The call on protestors to withdraw du jour comes from lawmaker Felix Chung. He seems deeply concerned about the impact of the pro-democracy Umbrella-Occupy road closures on small enterprises, some of which are known to be struggling to pay the rents that go to his Liberal Party’s tycoon and landlord constituents.
Despite exaggeration by hypocrites and sycophants, the Umbrella movement has undoubtedly harmed some businesses (and benefited others, like camping equipment stores). A recent court judgment even refers to the damage as ‘not evanescent’…
…and authorizes bailiffs, with police support, to clear some of the occupied streets.
Media today quote ‘sources’ as saying that 7,000 cops could turn up in Mongkok tomorrow. Why would officials give advance warning of the timing? Maybe they expect the demonstrators to meekly pack up and go home this evening to avoid unpleasantness. Or maybe this is a trick – that’s what they want you to think! – and the multitudes of bailiffs and police will descend on the site in 10 minutes, or in a few days. (I was wondering where they’ll find 7,000 cops. Since this is a civil matter, and the police won’t be directly involved, the real question is, where do you find 7,000 bailiffs?)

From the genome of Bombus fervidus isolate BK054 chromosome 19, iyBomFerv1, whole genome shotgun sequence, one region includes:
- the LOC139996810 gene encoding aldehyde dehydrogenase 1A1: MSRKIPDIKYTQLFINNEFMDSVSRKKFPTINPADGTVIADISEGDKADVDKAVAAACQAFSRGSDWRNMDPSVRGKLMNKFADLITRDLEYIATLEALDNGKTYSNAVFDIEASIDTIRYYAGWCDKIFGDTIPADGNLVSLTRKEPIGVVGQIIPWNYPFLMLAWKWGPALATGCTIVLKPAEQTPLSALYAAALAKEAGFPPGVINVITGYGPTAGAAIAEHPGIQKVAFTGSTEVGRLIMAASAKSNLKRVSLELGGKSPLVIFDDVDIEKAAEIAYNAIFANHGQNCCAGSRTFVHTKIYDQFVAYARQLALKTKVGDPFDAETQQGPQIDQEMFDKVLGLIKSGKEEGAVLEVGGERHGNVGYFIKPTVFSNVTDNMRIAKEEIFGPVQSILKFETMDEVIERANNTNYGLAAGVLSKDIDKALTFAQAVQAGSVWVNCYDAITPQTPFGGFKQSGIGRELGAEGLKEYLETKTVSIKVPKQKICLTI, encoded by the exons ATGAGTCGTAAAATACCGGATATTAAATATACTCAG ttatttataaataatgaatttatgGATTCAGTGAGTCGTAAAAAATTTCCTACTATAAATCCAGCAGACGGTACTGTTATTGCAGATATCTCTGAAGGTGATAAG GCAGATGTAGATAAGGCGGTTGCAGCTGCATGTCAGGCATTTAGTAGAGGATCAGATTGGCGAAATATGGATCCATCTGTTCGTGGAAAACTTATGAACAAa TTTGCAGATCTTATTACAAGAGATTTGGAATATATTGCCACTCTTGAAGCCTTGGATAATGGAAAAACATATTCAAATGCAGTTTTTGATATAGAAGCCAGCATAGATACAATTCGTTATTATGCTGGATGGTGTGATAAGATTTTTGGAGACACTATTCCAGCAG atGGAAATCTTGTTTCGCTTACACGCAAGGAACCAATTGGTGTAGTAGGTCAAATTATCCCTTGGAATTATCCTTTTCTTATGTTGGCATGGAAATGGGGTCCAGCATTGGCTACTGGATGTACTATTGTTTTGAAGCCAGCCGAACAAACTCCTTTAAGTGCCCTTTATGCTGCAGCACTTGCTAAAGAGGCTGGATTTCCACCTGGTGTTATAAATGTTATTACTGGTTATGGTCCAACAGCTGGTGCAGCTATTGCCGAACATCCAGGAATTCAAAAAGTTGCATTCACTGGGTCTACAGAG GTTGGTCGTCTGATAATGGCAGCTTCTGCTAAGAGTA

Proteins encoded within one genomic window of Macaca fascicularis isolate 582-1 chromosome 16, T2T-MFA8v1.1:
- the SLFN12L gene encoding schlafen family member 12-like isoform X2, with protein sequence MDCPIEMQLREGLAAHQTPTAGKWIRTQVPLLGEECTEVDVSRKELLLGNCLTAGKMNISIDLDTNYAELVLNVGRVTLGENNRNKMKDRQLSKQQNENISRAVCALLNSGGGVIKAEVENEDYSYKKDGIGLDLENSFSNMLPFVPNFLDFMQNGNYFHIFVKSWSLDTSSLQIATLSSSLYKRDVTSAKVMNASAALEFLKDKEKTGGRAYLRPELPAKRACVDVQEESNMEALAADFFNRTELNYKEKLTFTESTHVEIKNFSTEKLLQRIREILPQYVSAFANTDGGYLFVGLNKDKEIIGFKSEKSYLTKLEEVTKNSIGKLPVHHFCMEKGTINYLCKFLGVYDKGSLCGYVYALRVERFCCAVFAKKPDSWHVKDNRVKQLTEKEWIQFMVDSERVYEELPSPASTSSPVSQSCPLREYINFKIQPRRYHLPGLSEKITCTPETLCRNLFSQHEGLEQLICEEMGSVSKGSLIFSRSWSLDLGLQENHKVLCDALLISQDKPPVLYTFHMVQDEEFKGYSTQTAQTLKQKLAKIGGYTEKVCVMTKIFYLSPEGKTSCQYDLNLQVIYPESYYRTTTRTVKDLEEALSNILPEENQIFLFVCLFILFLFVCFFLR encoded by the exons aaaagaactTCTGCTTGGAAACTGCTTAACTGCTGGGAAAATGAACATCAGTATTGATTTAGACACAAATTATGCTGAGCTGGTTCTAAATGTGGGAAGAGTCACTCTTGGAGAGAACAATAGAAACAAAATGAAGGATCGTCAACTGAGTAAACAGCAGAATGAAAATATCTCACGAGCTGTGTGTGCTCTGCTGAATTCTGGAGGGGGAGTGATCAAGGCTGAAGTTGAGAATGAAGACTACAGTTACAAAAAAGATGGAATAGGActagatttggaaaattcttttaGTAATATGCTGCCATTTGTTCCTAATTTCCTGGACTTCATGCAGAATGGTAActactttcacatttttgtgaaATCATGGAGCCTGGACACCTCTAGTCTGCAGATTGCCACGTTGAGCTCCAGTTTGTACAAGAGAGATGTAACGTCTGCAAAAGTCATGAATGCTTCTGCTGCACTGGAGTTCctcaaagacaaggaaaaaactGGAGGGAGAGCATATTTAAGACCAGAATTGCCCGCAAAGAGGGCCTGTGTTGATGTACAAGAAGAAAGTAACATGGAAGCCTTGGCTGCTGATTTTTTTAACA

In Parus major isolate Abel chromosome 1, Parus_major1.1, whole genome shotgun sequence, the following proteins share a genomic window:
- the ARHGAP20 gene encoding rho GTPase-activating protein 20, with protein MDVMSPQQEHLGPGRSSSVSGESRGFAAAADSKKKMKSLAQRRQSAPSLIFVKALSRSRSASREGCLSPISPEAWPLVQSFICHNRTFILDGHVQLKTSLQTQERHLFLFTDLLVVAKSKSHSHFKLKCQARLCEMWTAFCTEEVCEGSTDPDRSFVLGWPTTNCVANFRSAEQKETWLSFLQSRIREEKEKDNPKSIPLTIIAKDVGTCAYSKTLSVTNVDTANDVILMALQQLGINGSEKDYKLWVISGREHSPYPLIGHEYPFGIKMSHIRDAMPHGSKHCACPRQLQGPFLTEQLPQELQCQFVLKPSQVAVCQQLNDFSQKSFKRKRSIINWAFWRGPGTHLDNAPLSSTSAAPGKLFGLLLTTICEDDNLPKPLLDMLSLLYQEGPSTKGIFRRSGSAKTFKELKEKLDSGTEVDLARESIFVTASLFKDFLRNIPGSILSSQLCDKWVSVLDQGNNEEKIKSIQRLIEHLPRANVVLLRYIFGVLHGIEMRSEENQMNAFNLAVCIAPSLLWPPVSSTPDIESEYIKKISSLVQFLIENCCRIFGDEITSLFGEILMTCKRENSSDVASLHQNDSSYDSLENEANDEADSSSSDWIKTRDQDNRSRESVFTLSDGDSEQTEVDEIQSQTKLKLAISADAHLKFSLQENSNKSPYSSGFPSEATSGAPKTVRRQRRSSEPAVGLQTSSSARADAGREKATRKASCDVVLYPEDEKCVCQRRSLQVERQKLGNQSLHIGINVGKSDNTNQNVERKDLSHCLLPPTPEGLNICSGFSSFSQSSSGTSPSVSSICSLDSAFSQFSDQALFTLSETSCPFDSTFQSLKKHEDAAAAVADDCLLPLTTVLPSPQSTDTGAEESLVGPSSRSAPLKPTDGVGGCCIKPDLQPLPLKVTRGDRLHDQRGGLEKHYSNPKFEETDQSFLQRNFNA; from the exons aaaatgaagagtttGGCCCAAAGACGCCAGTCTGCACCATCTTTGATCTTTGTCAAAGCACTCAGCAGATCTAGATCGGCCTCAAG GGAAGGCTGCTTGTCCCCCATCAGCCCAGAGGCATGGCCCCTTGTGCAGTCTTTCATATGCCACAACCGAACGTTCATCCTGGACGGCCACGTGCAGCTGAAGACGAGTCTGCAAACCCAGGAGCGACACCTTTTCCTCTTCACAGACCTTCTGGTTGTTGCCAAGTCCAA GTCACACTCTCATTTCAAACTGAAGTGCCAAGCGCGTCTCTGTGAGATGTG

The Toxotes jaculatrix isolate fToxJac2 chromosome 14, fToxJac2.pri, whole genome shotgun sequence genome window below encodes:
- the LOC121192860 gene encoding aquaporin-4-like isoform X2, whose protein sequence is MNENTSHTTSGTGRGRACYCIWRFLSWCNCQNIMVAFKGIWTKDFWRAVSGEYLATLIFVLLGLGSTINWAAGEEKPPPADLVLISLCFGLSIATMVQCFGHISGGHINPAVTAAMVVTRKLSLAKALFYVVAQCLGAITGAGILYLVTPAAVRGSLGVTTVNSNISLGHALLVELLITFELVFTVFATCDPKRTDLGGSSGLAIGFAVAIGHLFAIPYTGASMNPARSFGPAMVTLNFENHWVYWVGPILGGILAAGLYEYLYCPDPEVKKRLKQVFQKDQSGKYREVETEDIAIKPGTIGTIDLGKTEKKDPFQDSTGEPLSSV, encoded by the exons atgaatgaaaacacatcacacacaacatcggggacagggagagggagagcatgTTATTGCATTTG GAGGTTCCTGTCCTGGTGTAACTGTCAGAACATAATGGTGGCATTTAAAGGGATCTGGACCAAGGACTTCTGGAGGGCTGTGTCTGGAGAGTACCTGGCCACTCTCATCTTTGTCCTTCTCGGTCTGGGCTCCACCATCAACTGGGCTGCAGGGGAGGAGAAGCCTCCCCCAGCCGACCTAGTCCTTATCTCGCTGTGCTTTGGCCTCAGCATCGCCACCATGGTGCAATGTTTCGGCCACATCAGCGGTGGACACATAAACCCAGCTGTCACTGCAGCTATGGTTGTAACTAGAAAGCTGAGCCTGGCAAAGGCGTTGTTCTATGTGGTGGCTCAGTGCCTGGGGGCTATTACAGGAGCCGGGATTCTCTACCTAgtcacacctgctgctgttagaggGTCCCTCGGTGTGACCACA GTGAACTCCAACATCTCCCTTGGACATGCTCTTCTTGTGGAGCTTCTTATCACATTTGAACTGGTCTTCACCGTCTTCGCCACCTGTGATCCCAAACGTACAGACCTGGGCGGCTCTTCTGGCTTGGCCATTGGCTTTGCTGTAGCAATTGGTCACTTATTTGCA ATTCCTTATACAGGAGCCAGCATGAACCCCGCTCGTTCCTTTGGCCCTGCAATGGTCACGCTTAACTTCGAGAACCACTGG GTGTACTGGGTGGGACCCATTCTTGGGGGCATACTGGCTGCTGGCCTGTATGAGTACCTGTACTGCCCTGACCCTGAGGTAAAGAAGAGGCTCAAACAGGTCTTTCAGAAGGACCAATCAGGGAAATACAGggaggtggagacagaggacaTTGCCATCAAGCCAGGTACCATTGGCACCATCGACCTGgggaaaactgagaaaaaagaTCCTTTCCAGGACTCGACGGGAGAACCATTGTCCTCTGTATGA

The occupation does have a sort of getting-to-the-end feel about it – but then this must be the 10th or 12th getting-to-the-end feel we’ve had since it all started in late September. Do the authorities have what it takes to, yet again, screw things up and provoke reinforcements and renewed public sympathy for the students just as the occupation would finally be waning? I’d give it a good 50-50 chance. The tactic of waiting for exhaustion to set in among both protestors and public opinion requires a lot of patience. And the government, with Beijing’s opposition-crushing advisors growling down the phone, seems frustrated and itching to act.
One reason is that – lest we forget – a public consultation on the electoral arrangements for 2016-17 is underway. This might seem an obscure, laughably irrelevant, downright evanescent detail now, but the bureaucrats have a Beijing-written script to act out, and a timetable to keep to. A climactic, once-a-generation, everything-changing political uprising accompanied by the biggest outbreak of unrest in decades can’t get in the way.
Chief Secretary Carrie Lam would like us all to move on and (dare we say it) get back to normal. Let’s talk and achieve universal suffrage! We shall see. This second round of the consultation will go into the nitty-gritty of things like the composition of small-circle functional constituencies and how the Nominating Committee will produce its ballot of screened Chief Executive election candidates. Just the sort of thing to remind everyone what triggered the students’ sit-in in the first place.